By Matt / June 13th, 2018
This is the first in a four part series on customising WHMCS for a seamless user experience.
In today's blog post, we're taking a look at client area themes and walking you through the process of creating a custom theme.
Client area themes
Even before the first code was ever written for WHMCS, we knew that extensibility and customisability were vital components for a successful business platform like WHMCS.
We cater to businesses all around the world, each with their own requirements and desires, and first and foremost in those requirements is being able to cutomise the look and feel that clients experience when signing up and managing their products and services.
For that reason, making the client facing areas of our product accessible, fully templated and easy to customise has always been a priority for us.
Creating a custom theme
The WHMCS client area is built upon a simple and easy to use templating setup.
A typical page consists of 3 template files - a header, a footer, and the body content in between.
The header and footer template files are common to every page and act as a wrapper around the primary body content. This makes it incredibly easy to customise the overall look and feel of WHMCS simply by editing these two template files.
Customising the header and footer is a great place to start in order to create a seamless browsing experience for visitors to your website as they move between your frontend content and your WHMCS billing portal.
Here's our step-by-step guide:
1. Begin by finding a page of your website that is suitable to use as a basis for the template. Ideally, this should be a page that contains your header and footer, and an empty content area where the WHMCS body content will go.
2. Open that file and update any relative links to assets and resources with absolute url references. For example if the page contains a stylesheet include path such as "css/styles.css", update it to be "https://example.com/css/styles.css"
3. Create a new directory to house your new theme. It should be created within the 'templates' directory inside your WHMCS root directory. The name you give it should be unique, consisting of only letters and numbers, and be all lowercase. For example ~/templates/mycustomtheme/
4. Import a copy of the latest default theme's template files into your new custom template directory. At the time of writing this is the "Six" theme. The latest version of these files can always be found on our Github page at https://github.com/WHMCS/templates-six or simply copied from the ~/templates/six/ directory that ships with WHMCS.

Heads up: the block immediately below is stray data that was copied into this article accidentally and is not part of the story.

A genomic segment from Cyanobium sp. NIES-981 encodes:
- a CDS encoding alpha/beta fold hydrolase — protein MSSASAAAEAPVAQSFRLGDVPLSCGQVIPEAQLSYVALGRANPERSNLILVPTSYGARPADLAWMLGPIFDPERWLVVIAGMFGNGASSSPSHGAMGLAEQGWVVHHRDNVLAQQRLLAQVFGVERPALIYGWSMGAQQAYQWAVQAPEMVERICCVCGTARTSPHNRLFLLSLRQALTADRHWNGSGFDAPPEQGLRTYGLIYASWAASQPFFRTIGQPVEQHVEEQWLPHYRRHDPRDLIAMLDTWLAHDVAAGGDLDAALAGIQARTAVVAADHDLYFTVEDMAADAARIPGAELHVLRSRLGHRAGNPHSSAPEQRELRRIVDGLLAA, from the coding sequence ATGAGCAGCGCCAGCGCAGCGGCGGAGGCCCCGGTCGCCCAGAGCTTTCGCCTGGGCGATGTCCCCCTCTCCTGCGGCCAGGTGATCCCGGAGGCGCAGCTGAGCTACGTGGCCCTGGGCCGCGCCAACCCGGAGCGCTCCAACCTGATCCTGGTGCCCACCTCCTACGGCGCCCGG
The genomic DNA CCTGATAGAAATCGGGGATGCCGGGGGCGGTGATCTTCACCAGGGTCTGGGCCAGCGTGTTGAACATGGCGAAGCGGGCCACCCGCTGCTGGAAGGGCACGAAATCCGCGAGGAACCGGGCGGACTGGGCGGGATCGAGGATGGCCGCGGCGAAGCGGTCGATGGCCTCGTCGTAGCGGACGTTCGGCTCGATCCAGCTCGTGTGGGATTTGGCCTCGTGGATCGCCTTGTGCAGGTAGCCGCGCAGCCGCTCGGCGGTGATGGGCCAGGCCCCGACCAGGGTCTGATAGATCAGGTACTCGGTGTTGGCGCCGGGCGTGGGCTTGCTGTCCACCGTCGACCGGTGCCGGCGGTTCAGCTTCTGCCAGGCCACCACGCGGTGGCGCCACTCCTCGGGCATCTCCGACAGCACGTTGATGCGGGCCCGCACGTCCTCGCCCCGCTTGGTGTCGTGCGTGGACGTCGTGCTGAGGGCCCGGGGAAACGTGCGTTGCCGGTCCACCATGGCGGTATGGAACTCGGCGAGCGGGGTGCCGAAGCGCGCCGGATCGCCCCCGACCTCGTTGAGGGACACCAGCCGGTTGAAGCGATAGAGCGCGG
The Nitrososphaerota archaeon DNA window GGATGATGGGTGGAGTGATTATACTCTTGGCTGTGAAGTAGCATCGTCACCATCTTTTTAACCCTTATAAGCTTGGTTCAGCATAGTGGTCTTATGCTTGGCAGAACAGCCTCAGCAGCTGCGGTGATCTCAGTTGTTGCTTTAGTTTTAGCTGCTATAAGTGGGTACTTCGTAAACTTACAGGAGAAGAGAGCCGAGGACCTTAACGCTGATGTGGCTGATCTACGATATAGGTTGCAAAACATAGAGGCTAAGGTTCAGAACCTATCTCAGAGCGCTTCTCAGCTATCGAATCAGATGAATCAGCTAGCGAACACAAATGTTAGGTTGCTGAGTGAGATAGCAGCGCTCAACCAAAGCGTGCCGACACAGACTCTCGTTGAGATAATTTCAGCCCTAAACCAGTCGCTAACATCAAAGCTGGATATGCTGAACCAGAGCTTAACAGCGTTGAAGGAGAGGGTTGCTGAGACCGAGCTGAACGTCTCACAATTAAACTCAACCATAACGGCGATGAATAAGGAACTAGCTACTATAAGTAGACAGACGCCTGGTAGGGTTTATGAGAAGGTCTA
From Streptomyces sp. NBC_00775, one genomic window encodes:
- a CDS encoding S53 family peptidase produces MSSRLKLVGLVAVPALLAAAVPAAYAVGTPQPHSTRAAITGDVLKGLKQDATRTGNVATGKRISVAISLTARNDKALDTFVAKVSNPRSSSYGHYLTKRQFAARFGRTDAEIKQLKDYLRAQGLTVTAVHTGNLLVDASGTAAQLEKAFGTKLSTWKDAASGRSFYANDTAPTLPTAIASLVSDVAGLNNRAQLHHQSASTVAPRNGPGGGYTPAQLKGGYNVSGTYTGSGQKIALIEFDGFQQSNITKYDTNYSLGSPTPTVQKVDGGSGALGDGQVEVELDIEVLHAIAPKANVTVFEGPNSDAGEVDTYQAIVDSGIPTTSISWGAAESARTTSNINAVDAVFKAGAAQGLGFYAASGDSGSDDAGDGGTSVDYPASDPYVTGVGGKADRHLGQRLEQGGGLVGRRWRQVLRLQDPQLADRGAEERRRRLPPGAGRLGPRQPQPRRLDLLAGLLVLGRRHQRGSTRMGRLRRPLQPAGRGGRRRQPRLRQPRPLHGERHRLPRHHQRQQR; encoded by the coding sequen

!!! We recommend cloning this repo from Github where possible for easier ongoing maintenance. See our previous blog post for more information on this. !!!
5. Next, open your base page and copy everything from the top of the file up to where the content output should begin. Referring back to the picture above, the header.tpl only contains the top section of the template - it does not include any individual page content. In other words, we need to copy the HTML code up to the point that the content container has just begun - we want the content container opening, but we don't want any actual content in the header.tpl file.
6. Now paste that content into the header.tpl template file.
There are a number of important includes and outputs within the header template file that must be preserved for normal operation and compatibility with addons and extensions. Many of these are contained within the first few lines of the header.tpl template file as pictured below.
Here's a complete list of the required elements. Line numbers included in brackets are correct for Version 7.5.x and 7.6.x:
i. Meta charset (line 4) - required for multi-language to function correctly.
ii. Page title (line 7) - set dynamically based on the page being rendered/reviewed within the WHMCS client area.
iv. Head output (line 11) - used by modules and addons to output content required in the <head> section of a page. This should be included just before the closing </head> tag.
v. Phone number input style (line 14) - used by WHMCS to determine how to render phone number inputs within the client area
vi. Header output (line 16) - used by modules and addons to output content required in the body of a page.